determining molecular shape

(Polar molecules, Non-polar molecules, etc.)

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Agustina Santa Cruz 2F
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determining molecular shape

Postby Agustina Santa Cruz 2F » Fri Nov 20, 2020 2:57 pm

How is Co2 not polar but So2 is? Since they both have similar structures.

Chem_Mod
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Re: determining molecular shape

Postby Chem_Mod » Fri Nov 20, 2020 3:13 pm

The central atom in CO2 does not have a lone pair, while the central atom in SO2 does. Due to the presence of the lone pair, SO2 will be polar.

Austin Aldujaili 2D
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Re: determining molecular shape

Postby Austin Aldujaili 2D » Fri Nov 20, 2020 3:18 pm

SO2 can have an expanded octate since some of its valence electrons are in the 3d orbital. That means it will have a lone pair to satisfy all the electrons in the molecule. Lone pair makes it polar versus CO2 has only 4 bonds with the two 0xygen molecules, no lone pairs.

Katie Nye 2F
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Re: determining molecular shape

Postby Katie Nye 2F » Fri Nov 20, 2020 3:45 pm

CO2 is nonpolar because it is symmetrical and has no lone pairs. The lone pair on the S atom in SO2 distorts it and repels the atoms down into a bent molecular shape.

Sabine Salvucci 2E
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Re: determining molecular shape

Postby Sabine Salvucci 2E » Fri Nov 20, 2020 4:28 pm

Hello! Since CO2 does not have a lone pair on the central atom, its shape is linear. However, since SO2 does have a lone pair on the central atom, its shape is bent. This happens because the lone pair basically repels electrons from the other bonds. Since CO2 is linear and symmetrical it is non polar, but since SO2 is bent and asymmetrical, it is polar. Hope this helps!

Evelyn Silva 3J
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Re: determining molecular shape

Postby Evelyn Silva 3J » Fri Nov 20, 2020 5:57 pm

The lone pair in the SO2 atom repels the O atoms down, giving the molecule a bent shape. Looking at the vectors, you will see that the molecule is polar. In CO2, however, Carbon does not have a lone pair, so the molecule is linear and nonpolar.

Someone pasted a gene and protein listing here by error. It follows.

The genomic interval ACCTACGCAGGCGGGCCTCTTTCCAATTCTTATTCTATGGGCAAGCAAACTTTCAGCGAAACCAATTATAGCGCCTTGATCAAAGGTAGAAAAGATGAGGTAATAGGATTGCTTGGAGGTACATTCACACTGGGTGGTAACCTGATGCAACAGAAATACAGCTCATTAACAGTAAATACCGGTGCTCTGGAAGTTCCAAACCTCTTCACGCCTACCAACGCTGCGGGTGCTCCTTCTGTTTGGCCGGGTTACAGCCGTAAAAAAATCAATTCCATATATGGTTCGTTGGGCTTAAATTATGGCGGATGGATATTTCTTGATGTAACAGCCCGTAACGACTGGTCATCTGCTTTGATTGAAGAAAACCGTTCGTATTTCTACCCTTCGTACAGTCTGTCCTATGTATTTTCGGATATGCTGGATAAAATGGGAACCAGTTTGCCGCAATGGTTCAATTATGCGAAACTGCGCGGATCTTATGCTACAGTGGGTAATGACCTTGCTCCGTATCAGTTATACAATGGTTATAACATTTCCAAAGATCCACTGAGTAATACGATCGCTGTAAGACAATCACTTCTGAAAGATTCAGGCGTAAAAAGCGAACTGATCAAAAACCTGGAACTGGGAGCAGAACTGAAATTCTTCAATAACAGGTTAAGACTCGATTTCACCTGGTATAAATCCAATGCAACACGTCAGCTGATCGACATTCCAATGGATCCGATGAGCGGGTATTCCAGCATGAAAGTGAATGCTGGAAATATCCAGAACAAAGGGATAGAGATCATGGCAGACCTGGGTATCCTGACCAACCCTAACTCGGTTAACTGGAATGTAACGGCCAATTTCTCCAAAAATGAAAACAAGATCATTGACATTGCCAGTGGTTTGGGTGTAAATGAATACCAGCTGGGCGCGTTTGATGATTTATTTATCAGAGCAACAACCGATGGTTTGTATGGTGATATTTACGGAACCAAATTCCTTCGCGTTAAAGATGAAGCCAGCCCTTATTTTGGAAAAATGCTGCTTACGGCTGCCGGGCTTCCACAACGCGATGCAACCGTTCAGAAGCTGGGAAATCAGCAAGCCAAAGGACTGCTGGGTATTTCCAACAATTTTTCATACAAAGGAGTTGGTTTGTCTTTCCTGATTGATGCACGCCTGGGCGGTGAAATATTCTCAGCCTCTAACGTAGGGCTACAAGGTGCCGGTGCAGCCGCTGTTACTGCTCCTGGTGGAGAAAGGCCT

BrittneyMyint1D
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Re: determining molecular shape

Postby BrittneyMyint1D » Fri Nov 20, 2020 7:00 pm

Hi, as everyone has said, the Lewis structures of CO2 and SO2 show that the central atom in CO2 does not have a lone pair while the central atom of SO2 does. So, the lone pair on the S atom causes lone pair and bonding pair repulsion, making SO2 have a bent shape. If you draw the vectors, you find that the vectors on SO2 do not cancel out, so SO2 is polar. CO2 has a linear shape, so when you draw its vectors, they cancel out, so CO2 is nonpolar. Hope this helps!

Jiapeng Han 1C
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Re: determining molecular shape

Postby Jiapeng Han 1C » Sat Nov 21, 2020 4:03 am

Although CO bond is polar, CO2 molecule is linear in shape so that the dipoles cancel out. For SO2, it has two SO double bond and a lone pair on S atom. As a result, the shape is bent so that the dipoles can't cancel out.

Pranav Daggubati 3C
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Re: determining molecular shape

Postby Pranav Daggubati 3C » Sat Nov 21, 2020 10:59 am

CO2 is a linear molecule, so the dipoles between the carbon and oxygens cancel out. SO2 is a trigonal planar molecule, so the S=O bonds don't cancel out.

jessicasilverstein1F
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Re: determining molecular shape

Postby jessicasilverstein1F » Sat Nov 21, 2020 11:30 am

The reason for this is that there is a lone pair on the S atom in SO2. This then distorts the molecule and repels the atoms down into a bent molecular shape

Nhu Pham-Dis3G
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Re: determining molecular shape

Postby Nhu Pham-Dis3G » Sat Nov 21, 2020 4:29 pm

Co2 is nonpolar because its dipole moment is 0 and the shape is also linear. When looking at the entire molecule, we can see that Co2 has a net moment of 0.


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